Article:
The Star Cruises Group reported net income of $33 million, or $0.62 per share, on revenues of $580.9 million for the third quarter ended Sept. 30, 2005, compared to net income of $46.4 million, or $0.81 per share, on revenues of $495.9 million for the same quarter last year.

Star said that the increase in revenue was primarily due to a 11.5 percent increase in capacity and a 3.8 percent increase in net revenue yield. The capacity increase was because of the additions of the Pride of America and the Norwegian Jewel. The higher net revenue yield was attributed to an increase in ticket prices and higher onboard spending.

Occupancy was 107 percent in Q3 2005, compared to 108 percent in Q3 2004.

Star attributed the reduced net earnings to higher operating expenses, including higher fuel costs, higher crew expenses related to the U.S.-flag ships and start-up costs for the Norwegian Jewel and the Superstar Libra. In addition were also higher interest expenses driven both by higher outstanding debt and interest rates.

NCL Group

Norwegian Cruises Line had a 13 percent capacity increase in Q3 of this year compared to last year, with the additions of the Pride of America and Norwegian Jewel, partially offset by the transfer of the Norwegian Sea to Star Cruises.

NCL reported net revenue yield of 6.5 percent in Q3 (compared to 3.8 percent for the Star Group as a whole), which was attributed to higher cruise ticket prices and onboard revenue and the acquisition of POLY Nesian Adventure Tours, a tour-bus operator in Hawaii.

Star Cruises

In the Asia/Pacific, Star Cruises' capacity was up 5 percent with the addition of the Superstar Libra (formerly the Norwegian Sea), but net revenue yield was down 5.5 percent, and occupancy was 96.5 percent compared to I 02.2 percent last year.

Star attributed the decreases to lower than average occupancy for the relocation of the Superstar Libra from Singapore to India and the showcasing of the ship in Mumbai.

In related news, Star Cruises, which deployed the Superstar Libra out of India this past September, has announced that the ship will move to the Mediterranean, sailing cruises ranging from seven- to 12-days, starting in June.

The 1988-built, 42,000-ton, 1,480-passenger Libra will homeport in Malta, and sail in the Eastern Mediterranean. Ports of call will include Civitavecchia, La Spezia, Olbia, Naples, Venice and Messina in Italy; Piraeus, Santorini, Corfu and Crete in Greece; Istanbul and Izmir in Turkey; Dubrovnik in Croatia; and Alexandria in Egypt.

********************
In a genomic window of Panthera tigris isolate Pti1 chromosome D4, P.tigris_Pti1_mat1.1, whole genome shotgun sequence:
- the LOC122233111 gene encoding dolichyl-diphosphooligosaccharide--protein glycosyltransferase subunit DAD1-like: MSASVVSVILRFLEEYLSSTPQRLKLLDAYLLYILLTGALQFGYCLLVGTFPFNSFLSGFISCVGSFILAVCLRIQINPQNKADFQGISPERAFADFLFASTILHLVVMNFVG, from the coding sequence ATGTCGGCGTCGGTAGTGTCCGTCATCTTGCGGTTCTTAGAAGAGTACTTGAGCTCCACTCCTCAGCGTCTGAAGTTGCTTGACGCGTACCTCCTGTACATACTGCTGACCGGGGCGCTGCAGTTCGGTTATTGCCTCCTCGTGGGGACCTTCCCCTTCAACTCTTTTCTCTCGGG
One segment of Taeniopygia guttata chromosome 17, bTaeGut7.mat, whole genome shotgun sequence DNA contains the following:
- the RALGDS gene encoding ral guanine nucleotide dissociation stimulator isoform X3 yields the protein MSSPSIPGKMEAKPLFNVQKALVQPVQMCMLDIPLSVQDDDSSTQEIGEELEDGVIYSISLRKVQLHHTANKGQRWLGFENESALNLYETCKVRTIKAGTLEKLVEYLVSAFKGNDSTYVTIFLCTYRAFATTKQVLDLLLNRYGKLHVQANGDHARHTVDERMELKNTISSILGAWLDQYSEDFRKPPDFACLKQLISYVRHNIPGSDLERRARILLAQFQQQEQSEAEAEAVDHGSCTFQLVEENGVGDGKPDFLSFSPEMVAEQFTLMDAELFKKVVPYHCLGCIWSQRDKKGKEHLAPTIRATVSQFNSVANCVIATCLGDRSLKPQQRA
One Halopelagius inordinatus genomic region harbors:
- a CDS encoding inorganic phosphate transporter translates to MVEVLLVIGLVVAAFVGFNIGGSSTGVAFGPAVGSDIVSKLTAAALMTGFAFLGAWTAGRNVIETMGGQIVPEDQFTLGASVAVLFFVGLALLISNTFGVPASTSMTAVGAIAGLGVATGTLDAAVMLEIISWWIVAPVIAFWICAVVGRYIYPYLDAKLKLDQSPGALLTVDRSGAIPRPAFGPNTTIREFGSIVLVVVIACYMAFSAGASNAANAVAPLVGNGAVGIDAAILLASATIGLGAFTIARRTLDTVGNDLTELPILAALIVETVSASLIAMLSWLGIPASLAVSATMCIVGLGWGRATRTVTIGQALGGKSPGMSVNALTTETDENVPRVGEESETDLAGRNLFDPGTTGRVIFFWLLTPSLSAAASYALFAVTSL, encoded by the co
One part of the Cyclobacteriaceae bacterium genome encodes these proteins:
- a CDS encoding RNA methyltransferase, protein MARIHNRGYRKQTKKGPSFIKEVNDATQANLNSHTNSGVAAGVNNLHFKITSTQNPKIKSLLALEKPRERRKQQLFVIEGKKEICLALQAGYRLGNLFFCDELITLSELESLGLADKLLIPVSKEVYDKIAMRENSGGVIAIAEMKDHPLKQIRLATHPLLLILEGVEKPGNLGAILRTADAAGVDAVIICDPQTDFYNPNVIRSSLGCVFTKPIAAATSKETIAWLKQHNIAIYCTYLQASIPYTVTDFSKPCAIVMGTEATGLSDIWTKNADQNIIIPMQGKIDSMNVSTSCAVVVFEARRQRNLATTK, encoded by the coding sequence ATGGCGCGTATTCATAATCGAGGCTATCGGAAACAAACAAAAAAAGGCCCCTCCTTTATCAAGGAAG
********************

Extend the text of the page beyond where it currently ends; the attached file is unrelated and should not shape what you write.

"The deployment marks the expansion of the Sta Cruises' brand into further international markets backed by the Asian-style hospitality we are well known for," said COO Chong Chee-Tut in a prepared statement.

Star plans to sell its Mediterranean cruises not only in its core markets in the Asia/Pacific and the Middle East, but also in Europe.

The Superstar Libra's deployment in India is described as seasonal, ''bearing in mind the monsoon season on the west coast during the summer," said Chong.

Nine Months

Star reported net income of $43.6 million, or $0.82 per share, on revenues of $1.4 billion for the first nine months of 2005, compared to net income of $28.2 million, or $0.49 per share, on revenues of $1.3 billion for the first nine months of 2004.


For Q3 2005, the North American market generated $444.9 million, or 77 percent, of the revenues of the Star Group; the Asia/Pacific markets generated $92 million, or 16 percent; with the balance attributed to "others."

North America also generated $53 million, or 68 percent, of the operating income, while the Asia/Pacific generated $20 million, or 26 percent.

NCL has also decreased its net yield guidance for 2005 to 6 percent to 7 percent over last year from its previous guidance of 7 percent to 8 percent, citing a combination of hurricanes and mild fall weather having a negative impact on bookings. The line said that repositioning of the Norwegian Sun to Houston also led to higher than expected cancellations and required more discounting.

The outlook for 2006 is positive, however, with advance bookings and prices higher year-over-year.

In Hawaii, NCL has reported that the Pride of Aloha is now profitable and that all the ships there are achieving good rates and occupancy. Crew turnover continues to be an issue, however.

NCL only expects Hawaii to become profitable after the Pride of Hawaii enters service next year and all three ships have stabilized, and crew turnover has been reduced.

Last month, NCL also introduced its second ship in the year-round New York market, the Norwegian Spirit, which has joined the Norwegian Dawn.

In addition to the Pride of Hawaii entering service next summer, NCL has two more ships on order - both for deliveries in 2007.